"Dairy farmers are very nervous about somebody showing up and telling them there's a better way," said Daryl, Farm Power's CEO, who now lives in Redding, Calif.
Being local boys helped. "The Maas family comes with a great reputation in the community. I've known the father for years," Wick said.
Maas said he was confident Farm Power could pull it off, but "there were times that were a little scary" - like discovering the utility lines to deliver their electricity to Puget Sound Energy would require a six-figure upgrade.
Two adjacent dairy farmers, who milk 1,200 cows south of town in an area called Rexville, agreed to supply the manure. Farm Power's initial project opened in August 2009.
Now a large red generator hums loudly inside a spartan metal building. Bright-yellow pipes feed in methane gas that rises off the digester's sealed outdoor pool of slurried cow manure.
Burning that potent greenhouse gas, Farm Power's Mount Vernon and Lynden generators produce enough electricity for about 1,000 homes. The methane kept out of the atmosphere equals the annual greenhouse-gas emissions of 3,000 cars.
The digesters also yield nutrient-rich liquid fertilizer and pathogen-free fiber - straw and such that survived the cows' digestive process - that the farmers use for bedding in their dairy barns. The two Mount Vernon farms save about $100,000 a year because they don't need to buy straw or sawdust for cow bedding, Maas said.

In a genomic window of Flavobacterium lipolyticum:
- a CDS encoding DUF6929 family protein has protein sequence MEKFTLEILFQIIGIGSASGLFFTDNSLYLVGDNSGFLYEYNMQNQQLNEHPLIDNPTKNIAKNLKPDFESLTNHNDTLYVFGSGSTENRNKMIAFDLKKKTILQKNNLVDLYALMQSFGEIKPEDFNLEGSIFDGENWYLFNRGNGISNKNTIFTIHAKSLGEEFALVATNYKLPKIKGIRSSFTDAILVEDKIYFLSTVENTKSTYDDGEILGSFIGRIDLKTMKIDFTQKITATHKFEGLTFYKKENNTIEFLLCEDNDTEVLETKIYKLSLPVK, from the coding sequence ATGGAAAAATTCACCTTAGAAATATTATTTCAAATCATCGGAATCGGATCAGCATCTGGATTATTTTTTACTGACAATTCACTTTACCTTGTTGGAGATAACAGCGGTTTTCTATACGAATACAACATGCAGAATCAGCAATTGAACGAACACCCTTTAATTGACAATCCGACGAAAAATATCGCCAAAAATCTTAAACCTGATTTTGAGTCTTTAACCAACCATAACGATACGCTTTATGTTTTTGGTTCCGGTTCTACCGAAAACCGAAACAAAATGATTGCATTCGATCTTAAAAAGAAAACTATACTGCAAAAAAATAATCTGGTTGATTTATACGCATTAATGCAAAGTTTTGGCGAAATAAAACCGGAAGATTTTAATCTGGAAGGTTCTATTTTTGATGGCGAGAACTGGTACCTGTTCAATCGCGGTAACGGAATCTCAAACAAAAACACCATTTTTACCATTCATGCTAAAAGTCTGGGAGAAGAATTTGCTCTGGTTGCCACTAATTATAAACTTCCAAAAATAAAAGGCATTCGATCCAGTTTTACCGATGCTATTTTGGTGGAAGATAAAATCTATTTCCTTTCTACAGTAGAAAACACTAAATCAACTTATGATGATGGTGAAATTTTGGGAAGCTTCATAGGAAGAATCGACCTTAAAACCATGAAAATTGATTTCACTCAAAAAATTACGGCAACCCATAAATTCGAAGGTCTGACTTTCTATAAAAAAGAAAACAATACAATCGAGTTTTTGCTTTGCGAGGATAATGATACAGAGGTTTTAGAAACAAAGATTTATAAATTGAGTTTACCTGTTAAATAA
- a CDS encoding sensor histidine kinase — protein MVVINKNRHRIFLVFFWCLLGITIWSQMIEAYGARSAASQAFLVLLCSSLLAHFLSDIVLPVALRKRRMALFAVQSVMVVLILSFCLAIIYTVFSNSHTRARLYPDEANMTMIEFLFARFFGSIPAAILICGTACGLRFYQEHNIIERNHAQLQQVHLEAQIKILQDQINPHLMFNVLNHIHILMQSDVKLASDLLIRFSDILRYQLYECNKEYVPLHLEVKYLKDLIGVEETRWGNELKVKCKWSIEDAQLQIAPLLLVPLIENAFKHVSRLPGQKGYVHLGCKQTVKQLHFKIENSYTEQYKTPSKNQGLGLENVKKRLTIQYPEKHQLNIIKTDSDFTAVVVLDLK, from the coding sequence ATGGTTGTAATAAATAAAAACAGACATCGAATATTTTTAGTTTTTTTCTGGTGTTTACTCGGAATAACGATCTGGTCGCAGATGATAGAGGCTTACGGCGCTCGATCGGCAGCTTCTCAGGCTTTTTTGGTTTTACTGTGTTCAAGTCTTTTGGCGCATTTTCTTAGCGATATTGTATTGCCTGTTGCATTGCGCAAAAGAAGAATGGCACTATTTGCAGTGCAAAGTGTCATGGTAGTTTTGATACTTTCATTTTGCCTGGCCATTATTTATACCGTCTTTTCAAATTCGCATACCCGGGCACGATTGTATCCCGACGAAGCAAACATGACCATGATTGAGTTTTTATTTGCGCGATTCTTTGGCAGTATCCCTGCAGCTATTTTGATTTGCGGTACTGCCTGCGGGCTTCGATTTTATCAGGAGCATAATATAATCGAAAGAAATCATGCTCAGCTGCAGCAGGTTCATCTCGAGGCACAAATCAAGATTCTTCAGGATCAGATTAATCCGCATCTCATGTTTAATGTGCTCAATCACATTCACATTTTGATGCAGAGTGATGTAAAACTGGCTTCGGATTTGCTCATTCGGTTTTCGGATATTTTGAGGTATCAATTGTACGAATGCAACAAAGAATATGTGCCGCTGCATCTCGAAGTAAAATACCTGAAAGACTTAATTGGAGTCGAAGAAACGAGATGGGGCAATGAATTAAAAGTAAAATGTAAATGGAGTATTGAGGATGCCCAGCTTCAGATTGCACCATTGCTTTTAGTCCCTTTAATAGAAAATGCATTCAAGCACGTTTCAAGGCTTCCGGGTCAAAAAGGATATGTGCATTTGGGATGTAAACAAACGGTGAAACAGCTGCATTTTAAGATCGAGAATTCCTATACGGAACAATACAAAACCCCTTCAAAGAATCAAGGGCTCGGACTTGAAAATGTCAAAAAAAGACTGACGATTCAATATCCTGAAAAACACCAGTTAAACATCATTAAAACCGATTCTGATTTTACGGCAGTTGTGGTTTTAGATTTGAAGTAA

"It's just a big old circle. And when it's done right, that circle is very beneficial to us," said Jason Vander Kooy, the 35-year-old farmer whose dairy sits north of the Mount Vernon digester. "We're very happy with it."
The firm sells electricity to Puget's Green Power program, supported by utility customers who voluntarily pay extra to help sustainable energy projects. Farm Power also sells carbon offsets, which help pay off its loans while enabling other companies to claim credit for the greenhouse-gas reductions.
Maas layers a variety of funding sources for each digester, which typically costs $3 million. The first 10 or 20 percent comes from investors; most of the rest comes from bank financing guaranteed by the U.S. Department of Agriculture.
Farm Power last fall raised about $750,000 in a private stock offering. Rather than trying to tap big money from the big city, "We are funded Midwestern style, by middle-class investors, mostly right in the area," said Maas. Those 58 investors recently got a small dividend as Farm Power reported its second annual profit, but it plows most of its earnings back into the business.
Troy Wallin, who milks 300 cows and farms 350 acres near the planned Enumclaw digester site, said, "There's been four different companies that were gonna come in and do this." The others were stymied by King County's stringent environmental rules, among other things, he said.
Farm Power seems to be succeeding where others didn't, he said, because "those Maas brothers are goers - they're putting the legwork in."
The digester would cut his expenses and reduce the work of managing the dairy's manure, thereby improving his chance of continuing the way of life he grew up in, said the 41-year-old farmer.
Maas shares that hope.
"They want to be there for generations," he said, "and so do we."